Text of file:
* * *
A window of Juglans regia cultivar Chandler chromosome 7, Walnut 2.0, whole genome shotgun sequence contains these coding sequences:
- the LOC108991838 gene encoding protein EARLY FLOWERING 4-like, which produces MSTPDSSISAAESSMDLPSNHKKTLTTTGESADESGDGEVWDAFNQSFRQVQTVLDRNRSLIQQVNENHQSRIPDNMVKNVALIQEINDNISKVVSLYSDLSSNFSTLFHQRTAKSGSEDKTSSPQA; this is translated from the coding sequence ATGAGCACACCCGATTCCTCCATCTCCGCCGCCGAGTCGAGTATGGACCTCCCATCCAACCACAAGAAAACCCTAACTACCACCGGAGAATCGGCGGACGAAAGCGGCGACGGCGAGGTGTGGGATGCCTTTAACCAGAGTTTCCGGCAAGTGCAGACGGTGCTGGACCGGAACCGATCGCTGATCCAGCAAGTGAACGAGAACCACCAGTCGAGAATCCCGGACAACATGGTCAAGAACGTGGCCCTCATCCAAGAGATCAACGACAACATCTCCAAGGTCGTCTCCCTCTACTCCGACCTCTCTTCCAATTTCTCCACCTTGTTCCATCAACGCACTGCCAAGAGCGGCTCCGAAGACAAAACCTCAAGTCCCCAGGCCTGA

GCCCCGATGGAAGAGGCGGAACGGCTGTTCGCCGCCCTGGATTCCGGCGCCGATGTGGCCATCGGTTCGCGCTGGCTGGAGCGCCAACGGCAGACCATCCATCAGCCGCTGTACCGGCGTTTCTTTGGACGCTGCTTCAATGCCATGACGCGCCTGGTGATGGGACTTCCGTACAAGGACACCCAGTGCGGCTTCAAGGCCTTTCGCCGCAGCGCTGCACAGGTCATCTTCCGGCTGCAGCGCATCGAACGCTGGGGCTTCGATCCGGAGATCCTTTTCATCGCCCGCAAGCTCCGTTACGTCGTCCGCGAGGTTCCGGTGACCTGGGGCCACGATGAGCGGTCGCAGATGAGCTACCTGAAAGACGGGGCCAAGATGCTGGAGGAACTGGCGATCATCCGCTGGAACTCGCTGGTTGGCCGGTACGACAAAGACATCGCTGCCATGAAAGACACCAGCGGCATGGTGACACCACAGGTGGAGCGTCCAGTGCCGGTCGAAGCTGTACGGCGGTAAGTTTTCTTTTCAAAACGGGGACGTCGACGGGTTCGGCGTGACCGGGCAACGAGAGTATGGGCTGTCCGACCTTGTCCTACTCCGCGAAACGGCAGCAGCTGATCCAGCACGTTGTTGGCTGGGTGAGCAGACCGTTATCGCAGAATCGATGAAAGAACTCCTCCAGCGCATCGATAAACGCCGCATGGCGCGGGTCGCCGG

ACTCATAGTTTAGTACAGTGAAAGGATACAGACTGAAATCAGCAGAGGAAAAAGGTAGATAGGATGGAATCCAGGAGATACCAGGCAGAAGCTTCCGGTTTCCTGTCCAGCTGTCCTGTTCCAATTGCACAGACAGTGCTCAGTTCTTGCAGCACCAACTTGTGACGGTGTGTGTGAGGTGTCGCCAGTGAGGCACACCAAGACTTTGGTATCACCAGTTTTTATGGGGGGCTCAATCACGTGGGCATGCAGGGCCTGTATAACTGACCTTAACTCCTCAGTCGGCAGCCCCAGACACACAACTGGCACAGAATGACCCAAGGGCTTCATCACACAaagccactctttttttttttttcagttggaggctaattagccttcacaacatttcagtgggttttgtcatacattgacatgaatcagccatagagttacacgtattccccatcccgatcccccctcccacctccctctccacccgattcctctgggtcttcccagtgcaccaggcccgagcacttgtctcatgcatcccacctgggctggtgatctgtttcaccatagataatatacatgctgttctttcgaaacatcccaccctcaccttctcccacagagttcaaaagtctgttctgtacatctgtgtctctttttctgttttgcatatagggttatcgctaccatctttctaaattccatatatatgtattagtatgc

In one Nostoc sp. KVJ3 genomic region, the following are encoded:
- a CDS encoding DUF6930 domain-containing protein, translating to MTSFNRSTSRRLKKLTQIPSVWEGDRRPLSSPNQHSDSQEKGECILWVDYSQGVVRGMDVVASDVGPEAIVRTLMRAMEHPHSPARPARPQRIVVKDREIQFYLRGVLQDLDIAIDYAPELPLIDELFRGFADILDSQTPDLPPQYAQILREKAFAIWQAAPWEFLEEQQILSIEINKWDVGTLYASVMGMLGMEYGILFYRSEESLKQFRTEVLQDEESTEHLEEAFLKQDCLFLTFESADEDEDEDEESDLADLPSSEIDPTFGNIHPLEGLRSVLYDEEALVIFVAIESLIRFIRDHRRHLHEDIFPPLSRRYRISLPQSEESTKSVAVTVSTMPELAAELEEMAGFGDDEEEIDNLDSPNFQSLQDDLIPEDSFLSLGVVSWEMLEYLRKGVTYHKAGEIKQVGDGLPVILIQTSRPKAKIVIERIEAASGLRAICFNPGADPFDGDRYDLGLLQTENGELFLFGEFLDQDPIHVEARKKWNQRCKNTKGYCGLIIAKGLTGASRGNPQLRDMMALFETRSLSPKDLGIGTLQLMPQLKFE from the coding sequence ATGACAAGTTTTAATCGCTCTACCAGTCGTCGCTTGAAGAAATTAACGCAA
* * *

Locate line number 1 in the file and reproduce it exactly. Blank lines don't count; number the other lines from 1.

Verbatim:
A window of Juglans regia cultivar Chandler chromosome 7, Walnut 2.0, whole genome shotgun sequence contains these coding sequences: